Financial Missteps

Andrew Prentice |

Personal finance, like just about everything else, is mainly common sense. Advice like “don’t spend more than you make; start investing while you’re young; don’t loan money to friends with the expectation of getting it back,” have been around for generations, and most likely will survive the next few generations as well. Even money mistakes that are corrected early enough will have little impact on your wealth going forward.  What you do want to avoid are money mistakes that can be hard to recover from. Here are just a few:

  • Making financial decisions emotionally. We’ve all been there, where we buy something we absolutely have to have, regardless of the cost. If it’s less than $1,000, consider it a lesson, but if you buy a house, a car, or impulsively quit your job, it can cost you much more than a few dollars.  The rule here is never, ever, make a large financial purchase when feeling emotional, or while suffering a loss of any kind. Wait until you can better rationalize the purchase. If it requires an immediate decision, just walk away.
  • Buying more house than you can afford. When looking to purchase a new home, be sure that you understand just how expensive that house will be apart from your monthly mortgage. Does it have a huge lawn or back yard? If so, consider the upkeep required and the water bill to keep the lawn green. How much will it cost to heat all of those empty rooms you really have no use for? If it’s in a rural area, how much more gas will you need to commute into the city? While it’s easy to plan for a monthly mortgage, the incidental costs and upkeep are what people typically regret when purchasing their dream home.
  • Not planning for retirement. Retirement will sneak up on you. One day, you’re fresh out of school, and the next thing you know, you’re in your 50s with limited savings. Start early, putting aside as much as you can. Don’t think that you have to wait until you’re making a lot of money. Even putting away one percent of your salary will put you much further ahead than those that wait until their 30s or later to start saving.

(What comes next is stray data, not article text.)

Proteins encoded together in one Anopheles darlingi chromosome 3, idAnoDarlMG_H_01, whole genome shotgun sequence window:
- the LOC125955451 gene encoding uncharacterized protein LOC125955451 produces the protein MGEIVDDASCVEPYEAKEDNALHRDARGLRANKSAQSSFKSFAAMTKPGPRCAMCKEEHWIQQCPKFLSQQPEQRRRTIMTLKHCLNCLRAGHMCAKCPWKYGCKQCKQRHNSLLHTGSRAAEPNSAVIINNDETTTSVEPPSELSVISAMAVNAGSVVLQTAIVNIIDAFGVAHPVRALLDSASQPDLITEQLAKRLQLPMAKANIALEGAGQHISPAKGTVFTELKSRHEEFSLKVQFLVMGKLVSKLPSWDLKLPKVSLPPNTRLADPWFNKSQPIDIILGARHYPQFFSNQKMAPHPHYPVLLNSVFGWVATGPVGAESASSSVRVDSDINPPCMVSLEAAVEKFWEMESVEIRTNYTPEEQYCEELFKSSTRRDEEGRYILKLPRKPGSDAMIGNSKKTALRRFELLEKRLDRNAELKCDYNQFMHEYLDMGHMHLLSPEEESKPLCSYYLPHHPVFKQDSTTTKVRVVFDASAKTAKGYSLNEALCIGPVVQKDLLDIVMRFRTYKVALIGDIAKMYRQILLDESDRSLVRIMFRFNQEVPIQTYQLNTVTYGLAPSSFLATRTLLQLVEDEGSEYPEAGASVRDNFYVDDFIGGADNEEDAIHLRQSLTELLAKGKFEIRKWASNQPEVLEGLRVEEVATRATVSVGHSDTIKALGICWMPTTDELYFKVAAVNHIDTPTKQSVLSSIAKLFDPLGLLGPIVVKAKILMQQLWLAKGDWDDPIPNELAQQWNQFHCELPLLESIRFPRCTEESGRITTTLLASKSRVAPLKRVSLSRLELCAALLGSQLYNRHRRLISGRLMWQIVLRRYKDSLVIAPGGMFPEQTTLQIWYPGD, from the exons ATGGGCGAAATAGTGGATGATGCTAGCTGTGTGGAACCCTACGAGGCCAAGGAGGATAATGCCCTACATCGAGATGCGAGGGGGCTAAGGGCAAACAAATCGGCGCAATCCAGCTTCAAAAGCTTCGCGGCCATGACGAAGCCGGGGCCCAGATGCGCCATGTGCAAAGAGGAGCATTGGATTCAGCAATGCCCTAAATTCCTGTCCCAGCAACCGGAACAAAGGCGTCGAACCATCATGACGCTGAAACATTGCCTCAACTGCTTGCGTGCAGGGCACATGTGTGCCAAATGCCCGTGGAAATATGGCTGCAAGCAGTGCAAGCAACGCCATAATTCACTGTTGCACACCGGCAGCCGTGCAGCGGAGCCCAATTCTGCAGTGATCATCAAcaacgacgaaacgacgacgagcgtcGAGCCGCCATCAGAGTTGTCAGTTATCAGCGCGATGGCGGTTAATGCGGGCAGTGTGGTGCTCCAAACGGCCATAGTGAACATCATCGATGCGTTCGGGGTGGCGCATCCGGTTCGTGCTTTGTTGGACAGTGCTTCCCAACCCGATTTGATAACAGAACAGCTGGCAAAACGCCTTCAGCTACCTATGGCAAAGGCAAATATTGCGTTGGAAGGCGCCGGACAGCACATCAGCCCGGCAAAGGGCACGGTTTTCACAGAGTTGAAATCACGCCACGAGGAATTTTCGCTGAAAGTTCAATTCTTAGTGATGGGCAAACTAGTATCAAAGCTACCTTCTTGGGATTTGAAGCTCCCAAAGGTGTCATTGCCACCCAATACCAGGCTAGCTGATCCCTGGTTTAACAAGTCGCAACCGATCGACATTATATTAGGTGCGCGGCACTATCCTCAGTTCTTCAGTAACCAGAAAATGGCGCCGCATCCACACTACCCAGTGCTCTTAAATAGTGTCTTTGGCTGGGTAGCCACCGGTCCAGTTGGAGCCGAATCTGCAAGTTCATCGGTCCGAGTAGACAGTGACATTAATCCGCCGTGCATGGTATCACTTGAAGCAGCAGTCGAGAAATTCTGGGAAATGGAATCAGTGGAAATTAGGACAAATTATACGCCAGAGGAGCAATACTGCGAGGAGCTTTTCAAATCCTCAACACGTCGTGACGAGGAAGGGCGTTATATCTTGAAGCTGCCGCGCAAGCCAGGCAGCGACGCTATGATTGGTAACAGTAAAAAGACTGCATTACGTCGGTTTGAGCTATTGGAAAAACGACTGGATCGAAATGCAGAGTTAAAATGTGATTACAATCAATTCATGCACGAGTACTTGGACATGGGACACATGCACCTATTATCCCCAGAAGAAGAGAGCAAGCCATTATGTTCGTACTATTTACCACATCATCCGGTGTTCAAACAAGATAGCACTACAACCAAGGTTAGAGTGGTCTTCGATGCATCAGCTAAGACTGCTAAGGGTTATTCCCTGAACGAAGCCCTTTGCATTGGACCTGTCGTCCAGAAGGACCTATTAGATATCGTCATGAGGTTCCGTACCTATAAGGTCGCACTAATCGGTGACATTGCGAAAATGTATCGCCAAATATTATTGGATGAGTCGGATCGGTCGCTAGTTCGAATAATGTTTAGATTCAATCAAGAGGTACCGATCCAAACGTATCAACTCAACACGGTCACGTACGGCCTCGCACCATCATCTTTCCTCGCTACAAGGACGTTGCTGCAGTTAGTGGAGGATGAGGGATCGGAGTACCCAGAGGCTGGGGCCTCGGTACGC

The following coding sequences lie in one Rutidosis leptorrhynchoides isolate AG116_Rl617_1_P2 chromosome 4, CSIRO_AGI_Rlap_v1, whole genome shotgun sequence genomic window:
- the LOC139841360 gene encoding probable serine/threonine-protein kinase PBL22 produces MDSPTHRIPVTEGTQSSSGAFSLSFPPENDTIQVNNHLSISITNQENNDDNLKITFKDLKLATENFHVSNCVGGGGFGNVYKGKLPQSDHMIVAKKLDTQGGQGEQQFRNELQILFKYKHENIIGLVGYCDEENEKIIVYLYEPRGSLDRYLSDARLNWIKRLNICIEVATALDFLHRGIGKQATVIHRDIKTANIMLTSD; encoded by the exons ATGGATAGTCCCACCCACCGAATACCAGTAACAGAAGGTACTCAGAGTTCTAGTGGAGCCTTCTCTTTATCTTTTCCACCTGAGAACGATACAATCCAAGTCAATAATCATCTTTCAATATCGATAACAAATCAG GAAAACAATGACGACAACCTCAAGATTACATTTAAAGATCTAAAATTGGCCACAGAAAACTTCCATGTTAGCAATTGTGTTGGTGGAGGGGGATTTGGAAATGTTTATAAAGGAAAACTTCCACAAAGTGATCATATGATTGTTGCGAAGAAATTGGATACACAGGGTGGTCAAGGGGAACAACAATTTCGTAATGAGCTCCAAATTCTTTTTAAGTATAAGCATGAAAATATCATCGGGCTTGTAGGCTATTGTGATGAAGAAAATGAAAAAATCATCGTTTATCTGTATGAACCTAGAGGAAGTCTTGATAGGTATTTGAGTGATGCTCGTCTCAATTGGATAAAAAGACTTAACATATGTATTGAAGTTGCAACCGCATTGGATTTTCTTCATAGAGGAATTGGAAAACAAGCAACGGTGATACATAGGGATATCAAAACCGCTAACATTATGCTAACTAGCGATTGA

• Living on your credit cards. This can be particularly tempting when first out of college and struggling to make ends meet. Having that credit card readily available can lead to some poor purchasing decisions. While establishing credit and using it responsibly is part of growing up, having that credit line handy makes it easy to take that vacation, buy that big-ticket item, or splurge for expensive dinners out. A good rule to follow is don’t use your credit card for anything that you can’t pay off at the end of the month. With the exception of in an emergency, your credit card should be used sparingly.
  • Listening to the wrong people for financial advice. Your friend tells you about a great stock that he just invested in. Your uncle has a real estate project he would love you to buy into. But, before you part with your hard-earned money, talk to a financial advisor, who can point you in the right direction without any emotional attachment.
*This content is developed from sources believed to be providing accurate information. The information provided is not written or intended as tax or legal advice and may not be relied on for purposes of avoiding any Federal tax penalties. Individuals are encouraged to seek advice from their own tax or legal counsel. Individuals involved in the estate planning process should work with an estate planning team, including their own personal legal or tax counsel. Neither the information presented nor any opinion expressed constitutes a representation by us of a specific investment or the purchase or sale of any securities. Asset allocation and diversification do not ensure a profit or protect against loss in declining markets. This material was developed and produced by Advisor Websites to provide information on a topic that may be of interest. Copyright 2014-2019 Advisor Websites.